My boyfriend gave me the strangest look when I pointed a pen at his pants and yelled WHINGARDIUM LEVIOSA. Needless to say I didn’t do that again.
Though my loquaciousness seems uncharacteristic of your stereotypical nerd, my awkwardness prevails. And yet, this makes me impervious to awkward discussions. I have numerous relationships and experiences in my 21 years. And I can tell you that I am not shy to discuss topics that would make even the most knowledgeable teacher stammer, “well…hmm… Im not so sure we should…well…discuss that today”
Because I have studied reproductive health from the eye of a social worker, sociologist, psychologist, and scientist in my many years at college, I believe that knowledge is more than just facts and figures, correlations, and diagrams. It is with knowledge of ourselves that we are able to communicate true wisdom to others. I understand that I am deficient in some areas. It is in those areas that collaboration is key.
The point of this blog is about communication and collaboration of ideas and experiences. I understand that sexuality is a grey area, and I encourage others to have a different viewpoint than my own. My only hope is that when we go online, there is a conversation going on that is made of real people and their experiences, rather than just a bombardment of graphic images or only scientific facts. Let us work together to create a constructive dialogue. Let us get to know each other.
For more information regarding Look Both Ways and the work that we do, please visit us at http://www.lkbthwys.org. Be sure to LIKE us on Facebook!
Reducing the Incidence of Abortion
Betsy Cairo, PhD, HCLD, CSE
When we speak of reproductive health education we focus on the tangible, the things that we hear and see in the news, on the internet and even in the lyrics of songs. These things we speak of are sex, pregnancy, sexually transmitted diseases and broken relationships. We even hear about physical violence between partners. What we don’t hear about, what we never really focus on is the incidence of abortion.
Anti-choice advocates take the stance that to reduce the abortion rate one must not terminate an unintended and or unwanted pregnancy. Take for instance Sharon Angle, the Republican Senate candidate that was quoted on The Huffington Post as saying that a young girl raped by her father should know that “two wrongs don’t make a right.” Much good can come from a horrific situation like that, Angle added. Lemons can be made into lemonade.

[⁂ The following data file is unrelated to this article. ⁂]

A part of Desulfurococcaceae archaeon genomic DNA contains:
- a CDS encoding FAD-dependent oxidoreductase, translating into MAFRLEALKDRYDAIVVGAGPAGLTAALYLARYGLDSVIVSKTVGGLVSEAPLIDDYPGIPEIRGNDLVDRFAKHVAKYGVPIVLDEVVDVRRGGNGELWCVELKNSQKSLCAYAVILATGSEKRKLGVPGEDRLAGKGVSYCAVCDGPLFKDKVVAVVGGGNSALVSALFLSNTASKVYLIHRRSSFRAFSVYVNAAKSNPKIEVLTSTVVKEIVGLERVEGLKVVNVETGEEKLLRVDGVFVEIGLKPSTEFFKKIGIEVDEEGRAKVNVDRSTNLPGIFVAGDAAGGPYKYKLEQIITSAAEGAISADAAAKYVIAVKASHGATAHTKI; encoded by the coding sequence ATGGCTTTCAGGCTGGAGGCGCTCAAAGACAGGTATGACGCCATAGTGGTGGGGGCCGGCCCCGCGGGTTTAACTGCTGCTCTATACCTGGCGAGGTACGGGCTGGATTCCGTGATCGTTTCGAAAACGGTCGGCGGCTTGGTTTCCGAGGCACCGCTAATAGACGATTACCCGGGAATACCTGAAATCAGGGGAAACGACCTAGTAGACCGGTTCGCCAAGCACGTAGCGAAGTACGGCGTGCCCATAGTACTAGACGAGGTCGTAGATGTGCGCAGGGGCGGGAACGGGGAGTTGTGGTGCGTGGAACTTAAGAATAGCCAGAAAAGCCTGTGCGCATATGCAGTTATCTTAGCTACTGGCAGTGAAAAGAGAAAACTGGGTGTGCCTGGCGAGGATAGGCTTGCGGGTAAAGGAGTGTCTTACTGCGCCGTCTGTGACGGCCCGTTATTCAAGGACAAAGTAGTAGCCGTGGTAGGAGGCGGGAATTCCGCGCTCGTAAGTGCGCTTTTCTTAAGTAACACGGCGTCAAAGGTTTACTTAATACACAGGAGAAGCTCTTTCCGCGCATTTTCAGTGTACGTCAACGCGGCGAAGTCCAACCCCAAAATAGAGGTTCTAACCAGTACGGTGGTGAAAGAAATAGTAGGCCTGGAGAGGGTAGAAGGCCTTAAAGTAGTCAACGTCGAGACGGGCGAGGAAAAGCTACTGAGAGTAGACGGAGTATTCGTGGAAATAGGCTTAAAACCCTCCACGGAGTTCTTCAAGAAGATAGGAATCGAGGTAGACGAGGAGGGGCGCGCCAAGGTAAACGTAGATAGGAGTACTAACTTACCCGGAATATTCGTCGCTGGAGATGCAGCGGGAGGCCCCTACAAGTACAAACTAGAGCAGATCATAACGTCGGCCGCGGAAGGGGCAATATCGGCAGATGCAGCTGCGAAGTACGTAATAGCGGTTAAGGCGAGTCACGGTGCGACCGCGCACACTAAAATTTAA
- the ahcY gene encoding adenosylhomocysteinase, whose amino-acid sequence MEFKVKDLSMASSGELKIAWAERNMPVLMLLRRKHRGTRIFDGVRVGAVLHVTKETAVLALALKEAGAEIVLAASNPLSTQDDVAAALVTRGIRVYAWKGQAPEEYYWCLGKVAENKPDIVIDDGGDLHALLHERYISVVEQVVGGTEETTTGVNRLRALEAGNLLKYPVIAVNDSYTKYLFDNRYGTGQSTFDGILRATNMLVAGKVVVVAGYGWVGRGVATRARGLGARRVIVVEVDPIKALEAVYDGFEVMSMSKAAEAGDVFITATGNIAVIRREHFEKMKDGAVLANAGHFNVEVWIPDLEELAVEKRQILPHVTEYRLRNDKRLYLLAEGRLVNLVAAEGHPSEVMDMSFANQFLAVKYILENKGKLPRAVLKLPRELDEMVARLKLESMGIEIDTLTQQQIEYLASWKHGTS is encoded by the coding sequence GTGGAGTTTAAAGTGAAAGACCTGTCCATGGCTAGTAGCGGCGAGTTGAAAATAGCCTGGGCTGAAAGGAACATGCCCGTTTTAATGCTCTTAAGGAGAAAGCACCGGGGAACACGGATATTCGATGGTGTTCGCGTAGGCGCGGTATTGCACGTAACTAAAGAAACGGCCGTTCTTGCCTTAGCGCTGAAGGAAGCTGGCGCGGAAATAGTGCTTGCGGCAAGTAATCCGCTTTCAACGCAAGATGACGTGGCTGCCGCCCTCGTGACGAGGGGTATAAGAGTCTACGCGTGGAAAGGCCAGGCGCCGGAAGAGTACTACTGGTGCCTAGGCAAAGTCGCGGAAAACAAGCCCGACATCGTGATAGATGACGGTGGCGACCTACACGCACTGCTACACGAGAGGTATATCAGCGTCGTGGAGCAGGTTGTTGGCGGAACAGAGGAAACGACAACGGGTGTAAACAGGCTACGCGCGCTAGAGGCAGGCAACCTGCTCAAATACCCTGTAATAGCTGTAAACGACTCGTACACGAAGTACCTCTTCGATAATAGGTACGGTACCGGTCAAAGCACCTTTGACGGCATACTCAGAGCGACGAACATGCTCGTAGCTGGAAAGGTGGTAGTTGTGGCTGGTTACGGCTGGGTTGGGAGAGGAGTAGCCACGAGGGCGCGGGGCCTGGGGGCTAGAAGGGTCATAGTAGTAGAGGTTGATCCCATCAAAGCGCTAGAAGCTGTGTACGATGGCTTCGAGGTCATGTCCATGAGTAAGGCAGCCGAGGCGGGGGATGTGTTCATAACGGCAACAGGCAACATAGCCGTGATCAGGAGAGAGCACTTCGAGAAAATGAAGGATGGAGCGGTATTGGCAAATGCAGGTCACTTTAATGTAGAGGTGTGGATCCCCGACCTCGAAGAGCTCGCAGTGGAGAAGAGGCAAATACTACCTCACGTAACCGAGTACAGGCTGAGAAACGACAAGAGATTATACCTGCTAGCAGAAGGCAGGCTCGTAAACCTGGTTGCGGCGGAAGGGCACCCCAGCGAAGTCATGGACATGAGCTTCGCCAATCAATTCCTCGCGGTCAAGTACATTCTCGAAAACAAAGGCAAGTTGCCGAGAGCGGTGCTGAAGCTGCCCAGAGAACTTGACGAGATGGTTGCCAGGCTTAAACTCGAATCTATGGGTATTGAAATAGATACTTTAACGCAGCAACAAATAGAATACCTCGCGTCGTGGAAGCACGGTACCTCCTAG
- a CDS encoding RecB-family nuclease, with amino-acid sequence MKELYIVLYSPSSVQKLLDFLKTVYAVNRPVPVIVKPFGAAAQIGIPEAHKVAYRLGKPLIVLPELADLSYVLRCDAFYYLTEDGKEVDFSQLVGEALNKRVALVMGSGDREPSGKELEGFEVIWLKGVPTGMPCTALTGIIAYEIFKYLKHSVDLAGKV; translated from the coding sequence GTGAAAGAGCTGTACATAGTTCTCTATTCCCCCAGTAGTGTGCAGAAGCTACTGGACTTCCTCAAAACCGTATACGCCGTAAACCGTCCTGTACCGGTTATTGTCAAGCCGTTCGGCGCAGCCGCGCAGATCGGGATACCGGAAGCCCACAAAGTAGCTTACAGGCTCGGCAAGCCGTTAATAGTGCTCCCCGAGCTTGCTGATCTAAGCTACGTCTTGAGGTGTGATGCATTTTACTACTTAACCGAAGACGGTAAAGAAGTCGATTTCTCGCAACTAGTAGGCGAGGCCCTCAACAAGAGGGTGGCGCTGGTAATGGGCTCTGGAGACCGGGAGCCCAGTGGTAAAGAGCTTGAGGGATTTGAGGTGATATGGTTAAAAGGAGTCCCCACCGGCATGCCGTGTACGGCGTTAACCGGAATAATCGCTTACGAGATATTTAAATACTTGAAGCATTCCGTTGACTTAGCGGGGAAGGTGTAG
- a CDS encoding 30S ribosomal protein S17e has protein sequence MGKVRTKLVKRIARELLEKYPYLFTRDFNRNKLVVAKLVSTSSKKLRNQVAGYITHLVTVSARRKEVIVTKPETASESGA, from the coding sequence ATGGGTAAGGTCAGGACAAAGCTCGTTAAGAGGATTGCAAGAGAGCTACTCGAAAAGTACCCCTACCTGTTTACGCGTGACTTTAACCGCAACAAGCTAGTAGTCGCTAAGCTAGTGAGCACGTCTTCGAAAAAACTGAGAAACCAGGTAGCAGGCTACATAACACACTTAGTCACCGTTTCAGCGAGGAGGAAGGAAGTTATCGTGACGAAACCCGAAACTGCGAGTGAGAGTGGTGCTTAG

Not sure how a young girl raped by her father who subsequently gets pregnant is “wrong” in terminating the pregnancy. In fact, terminating the pregnancy in this situation only takes out the added physical burden. The emotional burden will take a long time to heal and I am not talking about the emotional burden of terminating a pregnancy. I am talking about the emotional burden of being raped by her father. Nowhere in this interview does Sharon Angle speak of reducing the abortion rate by reducing the pregnancy rate. It is pretty common that the people who oppose comprehensive reproductive health education also oppose birth control and abortion. Too bad they can’t see that it doesn’t cut both ways.
To reduce the abortion rate we must reduce the unintended and or unwanted pregnancy rate. Most people believe that the abortion rate of an unintended pregnancy is about 50% or higher. In fact it is much lower than that. Most pregnancies that were unplanned go to term, additionally, a good percentage of pregnancies result in miscarriage leading to the actual number of aborted pregnancies being rather low. But this is still not good enough.
So what is the problem? The problem is the point of focus. If we keep focusing on the incidence of teenage pregnancy we are treating the symptom and one of the treatments of the symptom (unplanned pregnancy) can be elective termination. To me it is analogous to a recurring headache. You take a pain reliever and the head ache goes away but it will eventually return. You are simply treating the symptom. What should probably happen is for you to have a work up to make sure there isn’t something fundamentally wrong with your system. Essentially, to find the root of the cause of the headaches. In doing this, in finding the root of the cause of the problem you can then treat the problem and not the symptom.